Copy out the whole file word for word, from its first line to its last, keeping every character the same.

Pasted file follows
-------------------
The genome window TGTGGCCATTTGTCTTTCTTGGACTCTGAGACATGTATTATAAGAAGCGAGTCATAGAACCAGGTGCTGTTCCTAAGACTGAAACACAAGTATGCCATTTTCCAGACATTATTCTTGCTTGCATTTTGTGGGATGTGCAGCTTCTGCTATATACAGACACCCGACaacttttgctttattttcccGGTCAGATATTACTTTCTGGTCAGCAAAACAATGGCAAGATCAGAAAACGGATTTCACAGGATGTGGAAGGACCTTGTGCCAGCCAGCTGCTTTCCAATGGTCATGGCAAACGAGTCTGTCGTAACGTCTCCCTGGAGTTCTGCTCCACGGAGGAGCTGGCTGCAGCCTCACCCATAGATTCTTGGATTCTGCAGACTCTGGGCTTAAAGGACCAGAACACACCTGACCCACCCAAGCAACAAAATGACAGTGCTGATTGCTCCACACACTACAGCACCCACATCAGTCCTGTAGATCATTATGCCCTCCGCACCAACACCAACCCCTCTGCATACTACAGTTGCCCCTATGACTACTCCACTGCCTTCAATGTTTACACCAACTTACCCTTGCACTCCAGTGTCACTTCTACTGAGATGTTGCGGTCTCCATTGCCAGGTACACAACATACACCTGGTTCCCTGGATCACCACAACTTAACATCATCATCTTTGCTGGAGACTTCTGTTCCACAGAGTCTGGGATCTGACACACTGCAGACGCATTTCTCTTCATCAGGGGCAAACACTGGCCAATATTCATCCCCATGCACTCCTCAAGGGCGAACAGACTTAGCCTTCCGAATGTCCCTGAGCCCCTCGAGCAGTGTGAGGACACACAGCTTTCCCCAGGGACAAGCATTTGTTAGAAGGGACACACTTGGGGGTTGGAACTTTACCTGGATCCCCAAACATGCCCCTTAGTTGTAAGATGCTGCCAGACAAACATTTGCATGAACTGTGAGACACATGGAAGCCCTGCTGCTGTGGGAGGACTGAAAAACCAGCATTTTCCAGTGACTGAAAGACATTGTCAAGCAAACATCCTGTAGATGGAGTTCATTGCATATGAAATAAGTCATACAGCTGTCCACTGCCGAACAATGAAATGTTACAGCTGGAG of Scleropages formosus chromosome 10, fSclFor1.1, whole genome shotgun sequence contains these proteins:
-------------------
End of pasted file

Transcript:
The genome window TGTGGCCATTTGTCTTTCTTGGACTCTGAGACATGTATTATAAGAAGCGAGTCATAGAACCAGGTGCTGTTCCTAAGACTGAAACACAAGTATGCCATTTTCCAGACATTATTCTTGCTTGCATTTTGTGGGATGTGCAGCTTCTGCTATATACAGACACCCGACaacttttgctttattttcccGGTCAGATATTACTTTCTGGTCAGCAAAACAATGGCAAGATCAGAAAACGGATTTCACAGGATGTGGAAGGACCTTGTGCCAGCCAGCTGCTTTCCAATGGTCATGGCAAACGAGTCTGTCGTAACGTCTCCCTGGAGTTCTGCTCCACGGAGGAGCTGGCTGCAGCCTCACCCATAGATTCTTGGATTCTGCAGACTCTGGGCTTAAAGGACCAGAACACACCTGACCCACCCAAGCAACAAAATGACAGTGCTGATTGCTCCACACACTACAGCACCCACATCAGTCCTGTAGATCATTATGCCCTCCGCACCAACACCAACCCCTCTGCATACTACAGTTGCCCCTATGACTACTCCACTGCCTTCAATGTTTACACCAACTTACCCTTGCACTCCAGTGTCACTTCTACTGAGATGTTGCGGTCTCCATTGCCAGGTACACAACATACACCTGGTTCCCTGGATCACCACAACTTAACATCATCATCTTTGCTGGAGACTTCTGTTCCACAGAGTCTGGGATCTGACACACTGCAGACGCATTTCTCTTCATCAGGGGCAAACACTGGCCAATATTCATCCCCATGCACTCCTCAAGGGCGAACAGACTTAGCCTTCCGAATGTCCCTGAGCCCCTCGAGCAGTGTGAGGACACACAGCTTTCCCCAGGGACAAGCATTTGTTAGAAGGGACACACTTGGGGGTTGGAACTTTACCTGGATCCCCAAACATGCCCCTTAGTTGTAAGATGCTGCCAGACAAACATTTGCATGAACTGTGAGACACATGGAAGCCCTGCTGCTGTGGGAGGACTGAAAAACCAGCATTTTCCAGTGACTGAAAGACATTGTCAAGCAAACATCCTGTAGATGGAGTTCATTGCATATGAAATAAGTCATACAGCTGTCCACTGCCGAACAATGAAATGTTACAGCTGGAG of Scleropages formosus chromosome 10, fSclFor1.1, whole genome shotgun sequence contains these proteins: